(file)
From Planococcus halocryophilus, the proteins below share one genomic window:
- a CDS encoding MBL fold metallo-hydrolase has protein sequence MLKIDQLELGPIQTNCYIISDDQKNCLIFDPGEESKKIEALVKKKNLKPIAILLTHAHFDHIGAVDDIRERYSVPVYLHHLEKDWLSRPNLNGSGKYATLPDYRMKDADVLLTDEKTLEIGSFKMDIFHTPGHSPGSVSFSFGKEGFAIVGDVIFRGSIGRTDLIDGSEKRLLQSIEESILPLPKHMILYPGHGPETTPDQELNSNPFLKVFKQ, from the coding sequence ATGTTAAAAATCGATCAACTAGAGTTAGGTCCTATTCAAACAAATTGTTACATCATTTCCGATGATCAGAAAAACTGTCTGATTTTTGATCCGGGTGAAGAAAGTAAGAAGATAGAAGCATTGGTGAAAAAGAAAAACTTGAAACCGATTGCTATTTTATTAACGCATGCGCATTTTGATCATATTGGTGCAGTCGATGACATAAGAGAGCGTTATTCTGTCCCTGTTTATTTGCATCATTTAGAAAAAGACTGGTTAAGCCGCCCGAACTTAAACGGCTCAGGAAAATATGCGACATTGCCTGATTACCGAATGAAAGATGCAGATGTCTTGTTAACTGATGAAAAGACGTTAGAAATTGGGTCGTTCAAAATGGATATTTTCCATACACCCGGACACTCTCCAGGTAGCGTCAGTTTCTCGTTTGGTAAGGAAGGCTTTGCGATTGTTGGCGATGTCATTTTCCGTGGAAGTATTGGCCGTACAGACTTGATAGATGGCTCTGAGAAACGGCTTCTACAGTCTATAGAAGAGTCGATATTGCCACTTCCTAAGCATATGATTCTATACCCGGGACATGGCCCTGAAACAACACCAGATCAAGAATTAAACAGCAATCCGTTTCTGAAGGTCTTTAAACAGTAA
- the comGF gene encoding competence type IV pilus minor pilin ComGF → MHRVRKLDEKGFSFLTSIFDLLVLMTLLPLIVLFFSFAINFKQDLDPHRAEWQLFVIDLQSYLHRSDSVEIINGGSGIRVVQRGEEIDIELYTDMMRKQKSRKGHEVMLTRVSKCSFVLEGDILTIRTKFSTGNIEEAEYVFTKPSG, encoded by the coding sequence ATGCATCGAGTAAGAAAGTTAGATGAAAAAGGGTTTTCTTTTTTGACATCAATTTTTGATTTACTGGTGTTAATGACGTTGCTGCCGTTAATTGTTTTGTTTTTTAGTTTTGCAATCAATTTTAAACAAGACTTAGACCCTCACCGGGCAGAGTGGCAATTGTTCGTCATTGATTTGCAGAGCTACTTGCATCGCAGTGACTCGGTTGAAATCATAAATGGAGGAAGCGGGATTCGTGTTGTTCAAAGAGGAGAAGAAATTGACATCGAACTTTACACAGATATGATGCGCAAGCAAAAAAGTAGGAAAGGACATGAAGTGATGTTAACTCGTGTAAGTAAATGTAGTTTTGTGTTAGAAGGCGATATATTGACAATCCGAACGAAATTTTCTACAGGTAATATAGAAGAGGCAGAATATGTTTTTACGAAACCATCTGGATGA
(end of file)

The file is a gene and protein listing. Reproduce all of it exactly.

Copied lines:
From Planococcus halocryophilus, the proteins below share one genomic window:
- a CDS encoding MBL fold metallo-hydrolase has protein sequence MLKIDQLELGPIQTNCYIISDDQKNCLIFDPGEESKKIEALVKKKNLKPIAILLTHAHFDHIGAVDDIRERYSVPVYLHHLEKDWLSRPNLNGSGKYATLPDYRMKDADVLLTDEKTLEIGSFKMDIFHTPGHSPGSVSFSFGKEGFAIVGDVIFRGSIGRTDLIDGSEKRLLQSIEESILPLPKHMILYPGHGPETTPDQELNSNPFLKVFKQ, from the coding sequence ATGTTAAAAATCGATCAACTAGAGTTAGGTCCTATTCAAACAAATTGTTACATCATTTCCGATGATCAGAAAAACTGTCTGATTTTTGATCCGGGTGAAGAAAGTAAGAAGATAGAAGCATTGGTGAAAAAGAAAAACTTGAAACCGATTGCTATTTTATTAACGCATGCGCATTTTGATCATATTGGTGCAGTCGATGACATAAGAGAGCGTTATTCTGTCCCTGTTTATTTGCATCATTTAGAAAAAGACTGGTTAAGCCGCCCGAACTTAAACGGCTCAGGAAAATATGCGACATTGCCTGATTACCGAATGAAAGATGCAGATGTCTTGTTAACTGATGAAAAGACGTTAGAAATTGGGTCGTTCAAAATGGATATTTTCCATACACCCGGACACTCTCCAGGTAGCGTCAGTTTCTCGTTTGGTAAGGAAGGCTTTGCGATTGTTGGCGATGTCATTTTCCGTGGAAGTATTGGCCGTACAGACTTGATAGATGGCTCTGAGAAACGGCTTCTACAGTCTATAGAAGAGTCGATATTGCCACTTCCTAAGCATATGATTCTATACCCGGGACATGGCCCTGAAACAACACCAGATCAAGAATTAAACAGCAATCCGTTTCTGAAGGTCTTTAAACAGTAA
- the comGF gene encoding competence type IV pilus minor pilin ComGF → MHRVRKLDEKGFSFLTSIFDLLVLMTLLPLIVLFFSFAINFKQDLDPHRAEWQLFVIDLQSYLHRSDSVEIINGGSGIRVVQRGEEIDIELYTDMMRKQKSRKGHEVMLTRVSKCSFVLEGDILTIRTKFSTGNIEEAEYVFTKPSG, encoded by the coding sequence ATGCATCGAGTAAGAAAGTTAGATGAAAAAGGGTTTTCTTTTTTGACATCAATTTTTGATTTACTGGTGTTAATGACGTTGCTGCCGTTAATTGTTTTGTTTTTTAGTTTTGCAATCAATTTTAAACAAGACTTAGACCCTCACCGGGCAGAGTGGCAATTGTTCGTCATTGATTTGCAGAGCTACTTGCATCGCAGTGACTCGGTTGAAATCATAAATGGAGGAAGCGGGATTCGTGTTGTTCAAAGAGGAGAAGAAATTGACATCGAACTTTACACAGATATGATGCGCAAGCAAAAAAGTAGGAAAGGACATGAAGTGATGTTAACTCGTGTAAGTAAATGTAGTTTTGTGTTAGAAGGCGATATATTGACAATCCGAACGAAATTTTCTACAGGTAATATAGAAGAGGCAGAATATGTTTTTACGAAACCATCTGGATGA